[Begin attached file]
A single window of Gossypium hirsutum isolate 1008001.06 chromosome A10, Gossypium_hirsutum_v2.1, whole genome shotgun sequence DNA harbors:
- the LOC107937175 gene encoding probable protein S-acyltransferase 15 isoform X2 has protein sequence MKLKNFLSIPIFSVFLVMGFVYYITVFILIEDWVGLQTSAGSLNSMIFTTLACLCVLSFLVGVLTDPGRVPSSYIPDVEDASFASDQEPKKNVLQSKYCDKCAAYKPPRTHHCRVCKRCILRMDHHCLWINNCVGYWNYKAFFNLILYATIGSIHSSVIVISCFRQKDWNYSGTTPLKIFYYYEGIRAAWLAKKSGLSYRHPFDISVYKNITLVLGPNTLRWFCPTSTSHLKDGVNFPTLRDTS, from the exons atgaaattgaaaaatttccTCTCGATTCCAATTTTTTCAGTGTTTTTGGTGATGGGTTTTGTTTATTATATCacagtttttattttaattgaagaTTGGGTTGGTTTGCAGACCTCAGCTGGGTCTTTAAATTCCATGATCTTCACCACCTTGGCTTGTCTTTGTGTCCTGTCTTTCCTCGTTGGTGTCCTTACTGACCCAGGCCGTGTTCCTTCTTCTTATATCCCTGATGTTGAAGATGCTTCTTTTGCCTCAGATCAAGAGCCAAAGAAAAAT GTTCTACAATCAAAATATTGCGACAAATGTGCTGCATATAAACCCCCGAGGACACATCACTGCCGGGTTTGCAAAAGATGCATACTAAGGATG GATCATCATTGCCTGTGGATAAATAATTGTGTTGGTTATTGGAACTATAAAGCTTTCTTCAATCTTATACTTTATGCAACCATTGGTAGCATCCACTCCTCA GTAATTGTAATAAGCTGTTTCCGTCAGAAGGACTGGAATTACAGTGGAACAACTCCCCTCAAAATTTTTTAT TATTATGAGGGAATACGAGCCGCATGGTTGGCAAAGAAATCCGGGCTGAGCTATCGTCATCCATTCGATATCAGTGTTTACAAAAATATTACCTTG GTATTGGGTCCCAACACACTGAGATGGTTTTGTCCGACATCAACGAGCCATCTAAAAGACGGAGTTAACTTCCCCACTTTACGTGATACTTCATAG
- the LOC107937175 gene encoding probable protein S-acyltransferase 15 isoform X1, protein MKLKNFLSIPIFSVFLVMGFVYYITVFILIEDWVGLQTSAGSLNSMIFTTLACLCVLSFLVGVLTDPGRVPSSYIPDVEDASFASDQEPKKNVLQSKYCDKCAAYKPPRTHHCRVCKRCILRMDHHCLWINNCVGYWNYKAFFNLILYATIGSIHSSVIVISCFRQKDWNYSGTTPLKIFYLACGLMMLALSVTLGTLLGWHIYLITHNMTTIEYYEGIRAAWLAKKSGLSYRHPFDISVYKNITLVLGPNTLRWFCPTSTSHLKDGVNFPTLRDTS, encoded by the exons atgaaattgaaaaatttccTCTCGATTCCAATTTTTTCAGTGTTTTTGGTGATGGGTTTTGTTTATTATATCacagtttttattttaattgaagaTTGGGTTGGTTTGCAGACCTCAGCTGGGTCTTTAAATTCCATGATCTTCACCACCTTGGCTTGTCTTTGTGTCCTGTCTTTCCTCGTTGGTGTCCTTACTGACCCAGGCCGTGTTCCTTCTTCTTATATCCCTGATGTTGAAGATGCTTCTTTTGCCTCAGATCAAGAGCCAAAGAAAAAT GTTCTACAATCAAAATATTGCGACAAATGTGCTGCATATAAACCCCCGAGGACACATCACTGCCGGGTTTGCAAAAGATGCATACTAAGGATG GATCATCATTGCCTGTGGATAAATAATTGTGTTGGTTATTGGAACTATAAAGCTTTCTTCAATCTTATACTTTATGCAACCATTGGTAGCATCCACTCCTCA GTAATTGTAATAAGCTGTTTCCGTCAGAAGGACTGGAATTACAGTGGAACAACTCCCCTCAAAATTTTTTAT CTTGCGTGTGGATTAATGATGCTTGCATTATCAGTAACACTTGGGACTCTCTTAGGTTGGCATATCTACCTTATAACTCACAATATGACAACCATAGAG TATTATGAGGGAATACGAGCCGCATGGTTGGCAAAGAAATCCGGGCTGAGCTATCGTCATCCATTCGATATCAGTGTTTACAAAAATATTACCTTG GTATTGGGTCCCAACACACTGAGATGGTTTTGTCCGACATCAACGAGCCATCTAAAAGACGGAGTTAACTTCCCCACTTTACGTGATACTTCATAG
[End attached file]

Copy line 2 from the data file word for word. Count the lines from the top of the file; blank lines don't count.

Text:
- the LOC107937175 gene encoding probable protein S-acyltransferase 15 isoform X2 has protein sequence MKLKNFLSIPIFSVFLVMGFVYYITVFILIEDWVGLQTSAGSLNSMIFTTLACLCVLSFLVGVLTDPGRVPSSYIPDVEDASFASDQEPKKNVLQSKYCDKCAAYKPPRTHHCRVCKRCILRMDHHCLWINNCVGYWNYKAFFNLILYATIGSIHSSVIVISCFRQKDWNYSGTTPLKIFYYYEGIRAAWLAKKSGLSYRHPFDISVYKNITLVLGPNTLRWFCPTSTSHLKDGVNFPTLRDTS, from the exons atgaaattgaaaaatttccTCTCGATTCCAATTTTTTCAGTGTTTTTGGTGATGGGTTTTGTTTATTATATCacagtttttattttaattgaagaTTGGGTTGGTTTGCAGACCTCAGCTGGGTCTTTAAATTCCATGATCTTCACCACCTTGGCTTGTCTTTGTGTCCTGTCTTTCCTCGTTGGTGTCCTTACTGACCCAGGCCGTGTTCCTTCTTCTTATATCCCTGATGTTGAAGATGCTTCTTTTGCCTCAGATCAAGAGCCAAAGAAAAAT GTTCTACAATCAAAATATTGCGACAAATGTGCTGCATATAAACCCCCGAGGACACATCACTGCCGGGTTTGCAAAAGATGCATACTAAGGATG GATCATCATTGCCTGTGGATAAATAATTGTGTTGGTTATTGGAACTATAAAGCTTTCTTCAATCTTATACTTTATGCAACCATTGGTAGCATCCACTCCTCA GTAATTGTAATAAGCTGTTTCCGTCAGAAGGACTGGAATTACAGTGGAACAACTCCCCTCAAAATTTTTTAT TATTATGAGGGAATACGAGCCGCATGGTTGGCAAAGAAATCCGGGCTGAGCTATCGTCATCCATTCGATATCAGTGTTTACAAAAATATTACCTTG GTATTGGGTCCCAACACACTGAGATGGTTTTGTCCGACATCAACGAGCCATCTAAAAGACGGAGTTAACTTCCCCACTTTACGTGATACTTCATAG